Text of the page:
We came back from the range a week or two ago and with the cases that we’ve fired we seemed to pick up a rogue case.

In sorting En properly picked the 10mm from the pile of .40 that we shot. They are basically the same case, but the 10mm is a bit longer and it uses a large primer to set it off. Looking at it I quickly found something amis with it.

Of course that’s not what a proper 10mm. The jagged edge is a dead giveaway.

Left: Proper fired 10mm case. Right: Recovered 10mm case with a lateral split.

Looking at the primer, while not an exact science, really told the story.

This was shot out of a Glock. I’m going to presume that it’s out of a Glock 20 since I’ve never seen anyone with a 29. You can tell that it’s from a Glock because of the peculiar rectangular firing pin channel. Of course in this instance it actively flowed into the channel and completely flattened itself against the breech face as well.

Even the head-stamp shows a bit of distress.

The 10mm cartridge is really hand loader’s cartridge. It doesn’t have a lot of guns that are chambered for it as well. That being said it is a large-capacity cartridge and you can easily tune the load from a very light load to a real barrel-burner. The Starline brass is another piece of evidence since they mainly cater to handloaders. (I have seen Starline on a commercial loading from Fiocchi in .40 S&W, but I’ve never seen it elsewhere)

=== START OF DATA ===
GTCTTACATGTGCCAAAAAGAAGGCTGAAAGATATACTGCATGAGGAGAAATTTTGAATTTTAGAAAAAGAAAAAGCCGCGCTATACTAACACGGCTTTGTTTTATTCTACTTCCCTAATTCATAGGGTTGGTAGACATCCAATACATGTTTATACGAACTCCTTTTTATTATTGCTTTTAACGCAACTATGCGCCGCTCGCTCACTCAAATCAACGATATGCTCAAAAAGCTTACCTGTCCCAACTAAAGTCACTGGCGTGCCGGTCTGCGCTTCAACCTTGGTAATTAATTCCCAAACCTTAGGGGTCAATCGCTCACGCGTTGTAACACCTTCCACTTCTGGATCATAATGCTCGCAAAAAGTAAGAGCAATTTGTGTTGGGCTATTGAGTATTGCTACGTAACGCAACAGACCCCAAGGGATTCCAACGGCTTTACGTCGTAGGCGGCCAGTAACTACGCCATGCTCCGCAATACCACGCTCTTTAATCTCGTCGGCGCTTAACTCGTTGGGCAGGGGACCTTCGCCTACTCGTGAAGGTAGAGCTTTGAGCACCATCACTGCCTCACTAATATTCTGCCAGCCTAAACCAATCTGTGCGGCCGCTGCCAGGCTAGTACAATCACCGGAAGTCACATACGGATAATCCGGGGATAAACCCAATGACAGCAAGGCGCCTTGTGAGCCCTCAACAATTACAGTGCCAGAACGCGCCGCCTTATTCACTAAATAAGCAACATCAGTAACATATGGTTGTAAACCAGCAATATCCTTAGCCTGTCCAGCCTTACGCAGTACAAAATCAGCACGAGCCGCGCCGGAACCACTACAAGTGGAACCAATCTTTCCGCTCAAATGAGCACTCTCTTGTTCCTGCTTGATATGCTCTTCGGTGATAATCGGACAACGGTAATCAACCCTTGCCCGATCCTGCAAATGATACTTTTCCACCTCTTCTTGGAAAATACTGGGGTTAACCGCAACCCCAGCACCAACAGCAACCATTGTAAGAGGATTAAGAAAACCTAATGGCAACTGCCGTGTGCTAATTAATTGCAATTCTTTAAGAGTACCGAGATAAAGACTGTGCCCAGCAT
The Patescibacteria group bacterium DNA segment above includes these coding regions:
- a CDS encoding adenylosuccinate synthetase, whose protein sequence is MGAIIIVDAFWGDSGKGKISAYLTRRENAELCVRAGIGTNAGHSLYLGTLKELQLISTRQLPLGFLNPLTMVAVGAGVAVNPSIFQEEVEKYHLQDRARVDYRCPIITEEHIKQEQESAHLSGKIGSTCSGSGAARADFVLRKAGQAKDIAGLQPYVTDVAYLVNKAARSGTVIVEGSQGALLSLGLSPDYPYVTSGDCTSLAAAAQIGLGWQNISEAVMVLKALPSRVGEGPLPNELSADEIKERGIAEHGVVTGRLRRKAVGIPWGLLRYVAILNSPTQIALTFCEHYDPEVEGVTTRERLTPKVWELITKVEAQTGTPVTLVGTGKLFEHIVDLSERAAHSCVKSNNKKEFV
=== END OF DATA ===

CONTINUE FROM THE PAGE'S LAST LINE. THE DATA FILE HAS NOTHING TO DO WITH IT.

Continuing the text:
Putting the pieces together I can only guess that this particular case was overcharged, perhaps double-charged.

Here’s what it should look like, compared to the blown up round:

The case on the left shows no signs of the primer flowing at all. You can still see the radius at the edge of the primer as well. The head stamp seems significantly clearer as well — though that in and of itself isn’t enough to go on since I don’t have any other examples of what 10mm Starline brass looks like. Incidentally you can tell the good case was also fired out of a Glock, perhaps out of the same one. (I picked up the good case around a year ago; the broken case is from a week or two ago)

Here’s another example of a fired large pistol primer in a different (and lower pressure) case:

I don’t have any unfired factory large primer case, but they look a lot like the small primers.

All of these are from Winchester white box 9mm. Their still in their original case in this picture.

 

Here’s all of the fired large primers in one picture for comparison purposes.

I just wonder what happened to the gun when this round was touched off. Certainly it left some of itself in the chamber of the gun… How bad was it?

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